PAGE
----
Excellent piece by Peter Onos on the priceless of newspapers in today's Century Foundation. Osnos argues that newspapers are a "basic democratic resource" unlike any other in the media:
Magazines, television, radio, and books all are essential also, but itwas newspapers that broke the stories of the NSA wiretaps, the monitoring of bank transactions, the harvesting of phone records, and the secret CIA prisons around the world. Only newspapers (and their sibling Web sites) have the daily immediacy, the reporting staffs, and the impact of headlines and front pages to consistently lead the way in revealing government activity. Magazines focus on narratives and trends; television is about personalities (Katie, Anderson, Bill); radio, except for public radio, is about attitude; and books can make headlines but do not have them.
Osnos is right. And his argument underlines the utter irresponsibility of the New York Times bashers on the right and the Wall Street Journal bashers on the left. If we really care about the vitality of our democracy, then we must cherish and respect our core institutions. It's all too easy to criticize weaknesses in or mistakes made by the newspaper industry. But we needs newspapers more than they need us. As Osnos argues, as serious news reporting institutions, newspapers are simply irreplaceable.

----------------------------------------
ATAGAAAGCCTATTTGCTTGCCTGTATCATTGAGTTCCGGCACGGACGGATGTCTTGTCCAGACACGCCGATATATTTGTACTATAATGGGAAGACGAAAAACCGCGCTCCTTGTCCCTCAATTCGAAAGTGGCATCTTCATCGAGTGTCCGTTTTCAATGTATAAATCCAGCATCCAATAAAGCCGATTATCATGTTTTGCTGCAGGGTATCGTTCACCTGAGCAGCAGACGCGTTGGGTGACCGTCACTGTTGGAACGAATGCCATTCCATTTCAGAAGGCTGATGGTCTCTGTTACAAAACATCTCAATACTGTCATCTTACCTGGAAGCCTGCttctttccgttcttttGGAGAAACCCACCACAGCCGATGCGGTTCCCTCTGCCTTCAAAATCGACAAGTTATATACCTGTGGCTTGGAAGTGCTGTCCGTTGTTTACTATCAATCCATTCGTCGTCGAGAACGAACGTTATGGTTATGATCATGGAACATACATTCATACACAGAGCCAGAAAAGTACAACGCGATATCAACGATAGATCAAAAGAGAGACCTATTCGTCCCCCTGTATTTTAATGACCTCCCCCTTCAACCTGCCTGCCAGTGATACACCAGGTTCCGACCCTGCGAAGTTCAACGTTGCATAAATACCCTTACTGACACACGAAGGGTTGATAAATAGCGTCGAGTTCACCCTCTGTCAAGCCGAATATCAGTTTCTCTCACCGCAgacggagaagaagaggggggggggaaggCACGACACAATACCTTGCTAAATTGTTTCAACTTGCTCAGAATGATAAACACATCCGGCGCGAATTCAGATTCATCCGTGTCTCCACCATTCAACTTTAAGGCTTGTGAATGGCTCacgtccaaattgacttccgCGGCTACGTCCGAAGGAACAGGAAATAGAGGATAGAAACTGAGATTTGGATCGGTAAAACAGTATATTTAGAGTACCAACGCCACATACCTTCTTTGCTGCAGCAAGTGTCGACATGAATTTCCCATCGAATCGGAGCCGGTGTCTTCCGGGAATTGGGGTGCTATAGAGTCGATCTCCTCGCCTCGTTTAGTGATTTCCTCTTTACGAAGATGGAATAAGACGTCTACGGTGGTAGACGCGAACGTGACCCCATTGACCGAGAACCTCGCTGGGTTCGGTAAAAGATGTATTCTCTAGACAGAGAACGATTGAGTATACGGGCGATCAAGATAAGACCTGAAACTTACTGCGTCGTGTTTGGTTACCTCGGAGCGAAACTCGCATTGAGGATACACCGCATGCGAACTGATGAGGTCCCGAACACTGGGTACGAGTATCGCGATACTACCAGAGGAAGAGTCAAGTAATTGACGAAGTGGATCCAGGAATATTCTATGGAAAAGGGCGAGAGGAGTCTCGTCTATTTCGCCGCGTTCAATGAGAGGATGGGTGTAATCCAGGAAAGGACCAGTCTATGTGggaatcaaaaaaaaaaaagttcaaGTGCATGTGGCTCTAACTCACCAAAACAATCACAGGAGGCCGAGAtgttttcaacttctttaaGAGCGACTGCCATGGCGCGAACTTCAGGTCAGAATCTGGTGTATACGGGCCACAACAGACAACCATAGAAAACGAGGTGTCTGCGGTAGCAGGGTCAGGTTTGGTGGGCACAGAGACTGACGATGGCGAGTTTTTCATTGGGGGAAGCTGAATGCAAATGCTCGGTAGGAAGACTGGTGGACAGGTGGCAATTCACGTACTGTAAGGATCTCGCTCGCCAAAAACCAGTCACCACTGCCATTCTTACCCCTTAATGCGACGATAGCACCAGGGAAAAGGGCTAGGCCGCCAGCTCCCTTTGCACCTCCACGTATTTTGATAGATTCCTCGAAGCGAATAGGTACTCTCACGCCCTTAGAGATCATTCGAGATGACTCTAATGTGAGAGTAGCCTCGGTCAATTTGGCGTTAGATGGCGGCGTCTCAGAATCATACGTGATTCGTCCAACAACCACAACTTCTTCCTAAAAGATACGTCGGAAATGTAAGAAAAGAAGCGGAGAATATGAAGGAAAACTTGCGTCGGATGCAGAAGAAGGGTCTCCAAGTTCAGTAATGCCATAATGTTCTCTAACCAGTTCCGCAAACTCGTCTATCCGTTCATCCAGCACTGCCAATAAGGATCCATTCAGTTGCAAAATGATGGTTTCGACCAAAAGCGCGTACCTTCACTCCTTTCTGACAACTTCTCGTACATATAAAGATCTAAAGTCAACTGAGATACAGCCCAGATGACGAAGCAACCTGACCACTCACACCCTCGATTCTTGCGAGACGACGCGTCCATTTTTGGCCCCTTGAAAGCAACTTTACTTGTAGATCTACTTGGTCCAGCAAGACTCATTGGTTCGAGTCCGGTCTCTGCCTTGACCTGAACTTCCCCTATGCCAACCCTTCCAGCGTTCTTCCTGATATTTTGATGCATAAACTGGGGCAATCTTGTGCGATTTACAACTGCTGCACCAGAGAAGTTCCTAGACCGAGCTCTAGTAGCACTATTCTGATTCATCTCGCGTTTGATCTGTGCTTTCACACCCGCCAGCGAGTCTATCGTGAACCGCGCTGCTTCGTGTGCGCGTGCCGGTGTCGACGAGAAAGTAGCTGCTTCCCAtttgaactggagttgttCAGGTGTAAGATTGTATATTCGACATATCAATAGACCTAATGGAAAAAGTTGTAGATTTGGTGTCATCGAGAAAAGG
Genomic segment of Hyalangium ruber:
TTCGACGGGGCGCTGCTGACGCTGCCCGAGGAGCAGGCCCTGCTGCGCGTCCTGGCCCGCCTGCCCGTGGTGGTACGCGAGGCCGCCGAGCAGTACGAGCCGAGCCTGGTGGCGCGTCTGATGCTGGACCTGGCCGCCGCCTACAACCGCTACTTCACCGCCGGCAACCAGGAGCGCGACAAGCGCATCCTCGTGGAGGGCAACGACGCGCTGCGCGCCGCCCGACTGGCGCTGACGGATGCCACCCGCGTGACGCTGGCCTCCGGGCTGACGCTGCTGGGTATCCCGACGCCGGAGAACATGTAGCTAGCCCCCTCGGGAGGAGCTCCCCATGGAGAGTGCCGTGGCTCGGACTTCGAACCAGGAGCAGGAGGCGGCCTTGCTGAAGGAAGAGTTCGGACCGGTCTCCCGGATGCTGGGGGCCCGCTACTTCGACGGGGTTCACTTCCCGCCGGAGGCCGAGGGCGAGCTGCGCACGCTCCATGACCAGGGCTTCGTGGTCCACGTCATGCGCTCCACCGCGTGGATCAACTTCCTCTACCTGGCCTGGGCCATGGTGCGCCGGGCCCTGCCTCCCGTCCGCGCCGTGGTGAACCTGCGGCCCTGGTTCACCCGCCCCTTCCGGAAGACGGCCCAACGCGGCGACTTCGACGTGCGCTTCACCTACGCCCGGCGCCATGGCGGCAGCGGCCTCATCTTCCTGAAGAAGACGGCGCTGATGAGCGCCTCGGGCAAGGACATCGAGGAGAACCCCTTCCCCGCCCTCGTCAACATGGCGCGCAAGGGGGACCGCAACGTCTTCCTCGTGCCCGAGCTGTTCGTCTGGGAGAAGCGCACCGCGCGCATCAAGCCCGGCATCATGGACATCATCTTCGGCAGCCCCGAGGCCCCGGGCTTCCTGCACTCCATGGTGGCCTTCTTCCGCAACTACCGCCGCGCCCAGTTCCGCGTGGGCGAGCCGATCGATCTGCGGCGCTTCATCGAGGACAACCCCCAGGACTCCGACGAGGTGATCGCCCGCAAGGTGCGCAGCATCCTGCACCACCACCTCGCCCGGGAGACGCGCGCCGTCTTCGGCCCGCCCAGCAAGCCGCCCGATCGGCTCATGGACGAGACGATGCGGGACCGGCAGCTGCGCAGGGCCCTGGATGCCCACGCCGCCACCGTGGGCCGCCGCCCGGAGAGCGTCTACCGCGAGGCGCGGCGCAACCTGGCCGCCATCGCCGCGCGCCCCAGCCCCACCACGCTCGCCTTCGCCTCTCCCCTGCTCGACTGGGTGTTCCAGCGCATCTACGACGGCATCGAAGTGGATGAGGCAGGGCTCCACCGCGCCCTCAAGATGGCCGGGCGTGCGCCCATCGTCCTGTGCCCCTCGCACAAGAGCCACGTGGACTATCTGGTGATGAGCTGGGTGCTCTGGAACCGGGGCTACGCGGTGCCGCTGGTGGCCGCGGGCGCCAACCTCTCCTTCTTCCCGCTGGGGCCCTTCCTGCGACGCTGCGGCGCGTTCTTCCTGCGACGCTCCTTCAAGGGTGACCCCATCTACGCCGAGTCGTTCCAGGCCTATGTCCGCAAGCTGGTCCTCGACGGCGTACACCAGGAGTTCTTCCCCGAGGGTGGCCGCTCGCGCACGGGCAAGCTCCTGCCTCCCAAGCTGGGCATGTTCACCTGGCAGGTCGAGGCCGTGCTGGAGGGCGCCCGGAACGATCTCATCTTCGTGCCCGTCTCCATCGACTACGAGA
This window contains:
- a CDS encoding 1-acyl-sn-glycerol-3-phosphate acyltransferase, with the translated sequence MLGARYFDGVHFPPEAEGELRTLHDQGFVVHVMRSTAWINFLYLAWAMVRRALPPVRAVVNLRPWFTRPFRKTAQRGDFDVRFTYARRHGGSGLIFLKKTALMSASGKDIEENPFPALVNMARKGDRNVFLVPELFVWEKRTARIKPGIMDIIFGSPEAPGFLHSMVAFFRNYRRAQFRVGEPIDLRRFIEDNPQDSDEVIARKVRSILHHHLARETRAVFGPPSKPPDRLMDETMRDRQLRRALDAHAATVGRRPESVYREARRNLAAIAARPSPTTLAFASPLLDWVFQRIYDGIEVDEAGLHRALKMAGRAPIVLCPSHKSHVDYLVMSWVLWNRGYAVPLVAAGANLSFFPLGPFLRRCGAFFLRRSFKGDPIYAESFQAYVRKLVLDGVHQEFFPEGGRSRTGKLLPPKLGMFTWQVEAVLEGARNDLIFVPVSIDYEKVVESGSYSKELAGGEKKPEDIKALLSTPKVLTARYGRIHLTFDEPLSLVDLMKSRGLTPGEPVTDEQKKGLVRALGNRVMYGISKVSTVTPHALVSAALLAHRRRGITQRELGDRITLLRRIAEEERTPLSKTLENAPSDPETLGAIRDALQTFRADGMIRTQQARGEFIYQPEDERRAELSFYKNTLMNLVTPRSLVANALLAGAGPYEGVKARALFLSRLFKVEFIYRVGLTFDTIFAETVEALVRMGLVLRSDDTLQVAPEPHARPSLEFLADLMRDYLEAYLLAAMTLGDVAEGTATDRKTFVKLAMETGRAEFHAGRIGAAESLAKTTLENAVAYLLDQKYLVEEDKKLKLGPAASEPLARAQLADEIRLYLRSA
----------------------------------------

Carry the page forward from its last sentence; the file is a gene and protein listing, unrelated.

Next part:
Osnos' piece is not, however, all gloom and doom. In spite of some declines in ad revenue and circulation, he shows that the newspaper business is actually in reasonable economic health:
Here are some other newspaper company profits as recorded by Fortune magazine in their spring issue on the company’s top 1000 companies: Gannett $1.245 million; Washington Post, $314 million; New York Times, $260 million; and the late lamented Knight-Ridder chain in its last full year had profits of $471 million. As for advertising revenues, according to Business Week, Web ad sales in the first quarter of 2006 were up 35 percent to $613 million. Print ad sales were up 0.3 percent to $10.5 billion. These profit and revenue numbers doubtless look less robust to those responsible for making them grow even faster, but by any measure, this is not the portrait of an industry in an inexorable downturn.
Osnos ends by describing newspapers as "priceless". He's right. The only way to support his argument is to buy them and read them. If we all read less free blogs and paid for more newspapers, everyone would be better off.
A citizen should be valued not for what they say, but for what they read. How about a constitutional reform granting privileged voting rights to anyone who subscribes to more than one newspaper?